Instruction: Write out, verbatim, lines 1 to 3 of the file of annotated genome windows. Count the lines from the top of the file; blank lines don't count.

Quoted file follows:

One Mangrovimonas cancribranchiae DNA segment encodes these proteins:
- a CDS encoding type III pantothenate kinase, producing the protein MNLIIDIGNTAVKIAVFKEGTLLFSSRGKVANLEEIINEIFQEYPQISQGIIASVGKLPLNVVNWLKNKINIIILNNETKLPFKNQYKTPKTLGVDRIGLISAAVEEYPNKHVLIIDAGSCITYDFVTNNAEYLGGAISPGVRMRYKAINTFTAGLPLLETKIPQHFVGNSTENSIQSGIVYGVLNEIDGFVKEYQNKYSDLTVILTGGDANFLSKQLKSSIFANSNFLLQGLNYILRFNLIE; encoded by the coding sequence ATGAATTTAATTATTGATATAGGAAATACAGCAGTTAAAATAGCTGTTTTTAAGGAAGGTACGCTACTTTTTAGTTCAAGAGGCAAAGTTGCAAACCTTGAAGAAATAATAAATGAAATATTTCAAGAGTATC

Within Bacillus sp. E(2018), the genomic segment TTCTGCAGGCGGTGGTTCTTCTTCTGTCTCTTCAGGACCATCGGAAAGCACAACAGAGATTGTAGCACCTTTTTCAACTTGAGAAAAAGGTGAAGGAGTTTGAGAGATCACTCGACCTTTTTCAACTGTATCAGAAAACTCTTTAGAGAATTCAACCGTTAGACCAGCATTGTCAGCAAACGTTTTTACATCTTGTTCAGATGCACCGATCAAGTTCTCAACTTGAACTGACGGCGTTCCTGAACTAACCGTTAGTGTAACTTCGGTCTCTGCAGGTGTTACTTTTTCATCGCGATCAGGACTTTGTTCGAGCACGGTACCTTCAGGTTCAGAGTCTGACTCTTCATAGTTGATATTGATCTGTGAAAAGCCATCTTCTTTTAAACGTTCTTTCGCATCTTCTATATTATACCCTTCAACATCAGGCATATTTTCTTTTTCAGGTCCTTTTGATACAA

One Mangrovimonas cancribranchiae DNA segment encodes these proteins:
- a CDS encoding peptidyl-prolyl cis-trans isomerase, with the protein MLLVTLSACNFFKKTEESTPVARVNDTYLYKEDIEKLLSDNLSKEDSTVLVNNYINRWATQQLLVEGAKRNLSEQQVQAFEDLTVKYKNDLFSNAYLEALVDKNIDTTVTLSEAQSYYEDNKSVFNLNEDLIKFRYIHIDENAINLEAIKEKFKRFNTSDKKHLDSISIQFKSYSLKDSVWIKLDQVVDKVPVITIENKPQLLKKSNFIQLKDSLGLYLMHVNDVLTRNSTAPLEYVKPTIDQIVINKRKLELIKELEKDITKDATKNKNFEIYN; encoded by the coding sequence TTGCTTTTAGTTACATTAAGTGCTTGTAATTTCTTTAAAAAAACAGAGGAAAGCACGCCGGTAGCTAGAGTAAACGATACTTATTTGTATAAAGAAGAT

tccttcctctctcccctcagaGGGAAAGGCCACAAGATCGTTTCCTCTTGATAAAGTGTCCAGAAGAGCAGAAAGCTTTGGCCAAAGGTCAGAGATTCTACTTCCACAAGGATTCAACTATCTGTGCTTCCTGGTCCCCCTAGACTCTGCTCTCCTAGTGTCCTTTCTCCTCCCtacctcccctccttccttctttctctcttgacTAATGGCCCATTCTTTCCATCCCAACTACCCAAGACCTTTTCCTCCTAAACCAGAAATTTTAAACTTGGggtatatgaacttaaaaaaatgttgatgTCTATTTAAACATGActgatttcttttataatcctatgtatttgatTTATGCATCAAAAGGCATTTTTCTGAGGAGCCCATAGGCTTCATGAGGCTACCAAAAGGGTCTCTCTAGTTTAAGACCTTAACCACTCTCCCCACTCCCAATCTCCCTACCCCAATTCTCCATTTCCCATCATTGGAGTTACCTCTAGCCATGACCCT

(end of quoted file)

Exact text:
One Mangrovimonas cancribranchiae DNA segment encodes these proteins:
- a CDS encoding type III pantothenate kinase, producing the protein MNLIIDIGNTAVKIAVFKEGTLLFSSRGKVANLEEIINEIFQEYPQISQGIIASVGKLPLNVVNWLKNKINIIILNNETKLPFKNQYKTPKTLGVDRIGLISAAVEEYPNKHVLIIDAGSCITYDFVTNNAEYLGGAISPGVRMRYKAINTFTAGLPLLETKIPQHFVGNSTENSIQSGIVYGVLNEIDGFVKEYQNKYSDLTVILTGGDANFLSKQLKSSIFANSNFLLQGLNYILRFNLIE; encoded by the coding sequence ATGAATTTAATTATTGATATAGGAAATACAGCAGTTAAAATAGCTGTTTTTAAGGAAGGTACGCTACTTTTTAGTTCAAGAGGCAAAGTTGCAAACCTTGAAGAAATAATAAATGAAATATTTCAAGAGTATC

Within Bacillus sp. E(2018), the genomic segment TTCTGCAGGCGGTGGTTCTTCTTCTGTCTCTTCAGGACCATCGGAAAGCACAACAGAGATTGTAGCACCTTTTTCAACTTGAGAAAAAGGTGAAGGAGTTTGAGAGATCACTCGACCTTTTTCAACTGTATCAGAAAACTCTTTAGAGAATTCAACCGTTAGACCAGCATTGTCAGCAAACGTTTTTACATCTTGTTCAGATGCACCGATCAAGTTCTCAACTTGAACTGACGGCGTTCCTGAACTAACCGTTAGTGTAACTTCGGTCTCTGCAGGTGTTACTTTTTCATCGCGATCAGGACTTTGTTCGAGCACGGTACCTTCAGGTTCAGAGTCTGACTCTTCATAGTTGATATTGATCTGTGAAAAGCCATCTTCTTTTAAACGTTCTTTCGCATCTTCTATATTATACCCTTCAACATCAGGCATATTTTCTTTTTCAGGTCCTTTTGATACAA